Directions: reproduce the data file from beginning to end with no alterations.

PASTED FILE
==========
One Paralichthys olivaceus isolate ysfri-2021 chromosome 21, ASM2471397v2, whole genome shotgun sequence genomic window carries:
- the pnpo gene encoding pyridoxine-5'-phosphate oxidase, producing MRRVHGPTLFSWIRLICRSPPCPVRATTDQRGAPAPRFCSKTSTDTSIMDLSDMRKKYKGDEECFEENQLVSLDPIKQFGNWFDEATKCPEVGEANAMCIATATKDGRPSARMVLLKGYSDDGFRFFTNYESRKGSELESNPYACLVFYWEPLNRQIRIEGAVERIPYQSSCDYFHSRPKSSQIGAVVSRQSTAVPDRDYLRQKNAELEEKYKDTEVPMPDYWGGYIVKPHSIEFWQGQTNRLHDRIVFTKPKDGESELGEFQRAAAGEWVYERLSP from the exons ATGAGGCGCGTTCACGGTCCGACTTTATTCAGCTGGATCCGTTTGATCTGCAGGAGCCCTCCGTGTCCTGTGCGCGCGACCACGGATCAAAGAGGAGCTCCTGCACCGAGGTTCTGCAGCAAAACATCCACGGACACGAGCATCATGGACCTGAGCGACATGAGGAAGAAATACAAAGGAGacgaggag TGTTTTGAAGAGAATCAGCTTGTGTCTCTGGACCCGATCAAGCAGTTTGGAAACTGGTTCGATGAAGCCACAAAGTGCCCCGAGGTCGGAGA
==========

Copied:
One Paralichthys olivaceus isolate ysfri-2021 chromosome 21, ASM2471397v2, whole genome shotgun sequence genomic window carries:
- the pnpo gene encoding pyridoxine-5'-phosphate oxidase, producing MRRVHGPTLFSWIRLICRSPPCPVRATTDQRGAPAPRFCSKTSTDTSIMDLSDMRKKYKGDEECFEENQLVSLDPIKQFGNWFDEATKCPEVGEANAMCIATATKDGRPSARMVLLKGYSDDGFRFFTNYESRKGSELESNPYACLVFYWEPLNRQIRIEGAVERIPYQSSCDYFHSRPKSSQIGAVVSRQSTAVPDRDYLRQKNAELEEKYKDTEVPMPDYWGGYIVKPHSIEFWQGQTNRLHDRIVFTKPKDGESELGEFQRAAAGEWVYERLSP from the exons ATGAGGCGCGTTCACGGTCCGACTTTATTCAGCTGGATCCGTTTGATCTGCAGGAGCCCTCCGTGTCCTGTGCGCGCGACCACGGATCAAAGAGGAGCTCCTGCACCGAGGTTCTGCAGCAAAACATCCACGGACACGAGCATCATGGACCTGAGCGACATGAGGAAGAAATACAAAGGAGacgaggag TGTTTTGAAGAGAATCAGCTTGTGTCTCTGGACCCGATCAAGCAGTTTGGAAACTGGTTCGATGAAGCCACAAAGTGCCCCGAGGTCGGAGA